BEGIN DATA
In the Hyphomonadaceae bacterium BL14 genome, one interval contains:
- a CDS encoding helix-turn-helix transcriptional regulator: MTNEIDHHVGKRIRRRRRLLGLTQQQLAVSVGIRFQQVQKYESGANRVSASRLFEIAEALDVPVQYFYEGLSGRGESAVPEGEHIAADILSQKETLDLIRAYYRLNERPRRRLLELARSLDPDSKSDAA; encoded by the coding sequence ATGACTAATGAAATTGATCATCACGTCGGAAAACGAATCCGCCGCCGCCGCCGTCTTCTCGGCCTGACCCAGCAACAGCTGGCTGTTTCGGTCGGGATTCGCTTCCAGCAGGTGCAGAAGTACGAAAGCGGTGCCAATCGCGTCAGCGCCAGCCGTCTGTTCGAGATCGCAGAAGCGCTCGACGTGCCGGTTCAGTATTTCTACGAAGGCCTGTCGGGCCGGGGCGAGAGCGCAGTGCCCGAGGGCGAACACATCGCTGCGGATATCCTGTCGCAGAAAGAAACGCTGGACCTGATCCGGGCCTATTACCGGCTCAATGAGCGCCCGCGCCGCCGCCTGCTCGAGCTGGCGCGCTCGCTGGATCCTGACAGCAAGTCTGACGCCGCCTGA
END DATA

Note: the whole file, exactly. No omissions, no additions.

In the Hyphomonadaceae bacterium BL14 genome, one interval contains:
- a CDS encoding helix-turn-helix transcriptional regulator: MTNEIDHHVGKRIRRRRRLLGLTQQQLAVSVGIRFQQVQKYESGANRVSASRLFEIAEALDVPVQYFYEGLSGRGESAVPEGEHIAADILSQKETLDLIRAYYRLNERPRRRLLELARSLDPDSKSDAA; encoded by the coding sequence ATGACTAATGAAATTGATCATCACGTCGGAAAACGAATCCGCCGCCGCCGCCGTCTTCTCGGCCTGACCCAGCAACAGCTGGCTGTTTCGGTCGGGATTCGCTTCCAGCAGGTGCAGAAGTACGAAAGCGGTGCCAATCGCGTCAGCGCCAGCCGTCTGTTCGAGATCGCAGAAGCGCTCGACGTGCCGGTTCAGTATTTCTACGAAGGCCTGTCGGGCCGGGGCGAGAGCGCAGTGCCCGAGGGCGAACACATCGCTGCGGATATCCTGTCGCAGAAAGAAACGCTGGACCTGATCCGGGCCTATTACCGGCTCAATGAGCGCCCGCGCCGCCGCCTGCTCGAGCTGGCGCGCTCGCTGGATCCTGACAGCAAGTCTGACGCCGCCTGA